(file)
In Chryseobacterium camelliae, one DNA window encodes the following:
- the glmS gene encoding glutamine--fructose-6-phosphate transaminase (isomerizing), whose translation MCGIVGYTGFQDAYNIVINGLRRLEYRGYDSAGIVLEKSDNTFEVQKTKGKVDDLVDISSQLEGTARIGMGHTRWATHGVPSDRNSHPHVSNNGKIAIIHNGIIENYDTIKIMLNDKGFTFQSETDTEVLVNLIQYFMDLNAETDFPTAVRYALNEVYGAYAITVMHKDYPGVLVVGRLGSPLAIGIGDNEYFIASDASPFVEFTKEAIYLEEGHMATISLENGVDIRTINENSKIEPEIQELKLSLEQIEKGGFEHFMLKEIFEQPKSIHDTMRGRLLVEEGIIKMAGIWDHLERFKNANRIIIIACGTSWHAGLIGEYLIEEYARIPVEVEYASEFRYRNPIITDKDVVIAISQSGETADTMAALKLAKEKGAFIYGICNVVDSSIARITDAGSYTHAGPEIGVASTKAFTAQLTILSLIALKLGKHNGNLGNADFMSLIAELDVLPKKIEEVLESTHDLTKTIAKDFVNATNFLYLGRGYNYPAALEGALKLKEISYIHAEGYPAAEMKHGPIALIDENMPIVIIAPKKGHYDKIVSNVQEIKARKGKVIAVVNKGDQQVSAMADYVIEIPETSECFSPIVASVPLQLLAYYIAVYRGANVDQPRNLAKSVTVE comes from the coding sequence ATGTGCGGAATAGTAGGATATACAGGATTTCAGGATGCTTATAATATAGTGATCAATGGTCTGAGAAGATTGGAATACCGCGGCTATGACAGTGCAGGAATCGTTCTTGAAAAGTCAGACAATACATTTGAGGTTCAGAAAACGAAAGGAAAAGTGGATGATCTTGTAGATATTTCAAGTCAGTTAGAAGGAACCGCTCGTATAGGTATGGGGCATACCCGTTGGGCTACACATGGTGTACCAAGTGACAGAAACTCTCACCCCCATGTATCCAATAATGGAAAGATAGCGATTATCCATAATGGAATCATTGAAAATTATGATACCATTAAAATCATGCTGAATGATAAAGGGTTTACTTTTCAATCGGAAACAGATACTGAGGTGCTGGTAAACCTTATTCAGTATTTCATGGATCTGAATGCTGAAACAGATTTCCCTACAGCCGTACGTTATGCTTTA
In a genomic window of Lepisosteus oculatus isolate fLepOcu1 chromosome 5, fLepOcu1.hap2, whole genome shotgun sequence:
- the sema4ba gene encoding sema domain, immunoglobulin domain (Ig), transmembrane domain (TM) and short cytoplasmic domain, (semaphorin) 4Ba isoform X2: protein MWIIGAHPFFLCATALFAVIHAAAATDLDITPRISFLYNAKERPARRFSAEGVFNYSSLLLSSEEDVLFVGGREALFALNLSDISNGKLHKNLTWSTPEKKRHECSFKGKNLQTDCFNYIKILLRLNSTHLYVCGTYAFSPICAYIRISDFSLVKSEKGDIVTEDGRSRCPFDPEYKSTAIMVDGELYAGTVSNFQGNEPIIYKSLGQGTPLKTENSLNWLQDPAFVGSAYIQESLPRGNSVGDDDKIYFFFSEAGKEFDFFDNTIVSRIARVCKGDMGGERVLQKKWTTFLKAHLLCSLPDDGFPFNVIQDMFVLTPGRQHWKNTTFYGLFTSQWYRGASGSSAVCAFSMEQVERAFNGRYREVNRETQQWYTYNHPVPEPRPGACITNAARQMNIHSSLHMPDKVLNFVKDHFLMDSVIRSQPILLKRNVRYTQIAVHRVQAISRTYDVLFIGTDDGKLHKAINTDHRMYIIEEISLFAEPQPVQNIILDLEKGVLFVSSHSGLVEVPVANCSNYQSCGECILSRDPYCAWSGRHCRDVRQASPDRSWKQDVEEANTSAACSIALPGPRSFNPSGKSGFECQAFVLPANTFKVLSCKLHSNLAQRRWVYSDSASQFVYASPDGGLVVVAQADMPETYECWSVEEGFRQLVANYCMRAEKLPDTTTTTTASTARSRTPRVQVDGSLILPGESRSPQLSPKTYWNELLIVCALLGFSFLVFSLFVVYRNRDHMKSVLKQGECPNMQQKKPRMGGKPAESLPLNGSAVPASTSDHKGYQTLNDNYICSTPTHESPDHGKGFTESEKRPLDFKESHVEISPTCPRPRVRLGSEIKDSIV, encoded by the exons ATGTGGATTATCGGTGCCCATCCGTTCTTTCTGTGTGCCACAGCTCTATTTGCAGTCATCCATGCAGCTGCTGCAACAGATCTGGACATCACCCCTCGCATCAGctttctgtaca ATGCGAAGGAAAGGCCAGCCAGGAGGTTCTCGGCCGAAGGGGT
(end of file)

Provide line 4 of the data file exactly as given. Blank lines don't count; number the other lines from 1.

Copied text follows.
- the sema4ba gene encoding sema domain, immunoglobulin domain (Ig), transmembrane domain (TM) and short cytoplasmic domain, (semaphorin) 4Ba isoform X2: protein MWIIGAHPFFLCATALFAVIHAAAATDLDITPRISFLYNAKERPARRFSAEGVFNYSSLLLSSEEDVLFVGGREALFALNLSDISNGKLHKNLTWSTPEKKRHECSFKGKNLQTDCFNYIKILLRLNSTHLYVCGTYAFSPICAYIRISDFSLVKSEKGDIVTEDGRSRCPFDPEYKSTAIMVDGELYAGTVSNFQGNEPIIYKSLGQGTPLKTENSLNWLQDPAFVGSAYIQESLPRGNSVGDDDKIYFFFSEAGKEFDFFDNTIVSRIARVCKGDMGGERVLQKKWTTFLKAHLLCSLPDDGFPFNVIQDMFVLTPGRQHWKNTTFYGLFTSQWYRGASGSSAVCAFSMEQVERAFNGRYREVNRETQQWYTYNHPVPEPRPGACITNAARQMNIHSSLHMPDKVLNFVKDHFLMDSVIRSQPILLKRNVRYTQIAVHRVQAISRTYDVLFIGTDDGKLHKAINTDHRMYIIEEISLFAEPQPVQNIILDLEKGVLFVSSHSGLVEVPVANCSNYQSCGECILSRDPYCAWSGRHCRDVRQASPDRSWKQDVEEANTSAACSIALPGPRSFNPSGKSGFECQAFVLPANTFKVLSCKLHSNLAQRRWVYSDSASQFVYASPDGGLVVVAQADMPETYECWSVEEGFRQLVANYCMRAEKLPDTTTTTTASTARSRTPRVQVDGSLILPGESRSPQLSPKTYWNELLIVCALLGFSFLVFSLFVVYRNRDHMKSVLKQGECPNMQQKKPRMGGKPAESLPLNGSAVPASTSDHKGYQTLNDNYICSTPTHESPDHGKGFTESEKRPLDFKESHVEISPTCPRPRVRLGSEIKDSIV, encoded by the exons ATGTGGATTATCGGTGCCCATCCGTTCTTTCTGTGTGCCACAGCTCTATTTGCAGTCATCCATGCAGCTGCTGCAACAGATCTGGACATCACCCCTCGCATCAGctttctgtaca ATGCGAAGGAAAGGCCAGCCAGGAGGTTCTCGGCCGAAGGGGT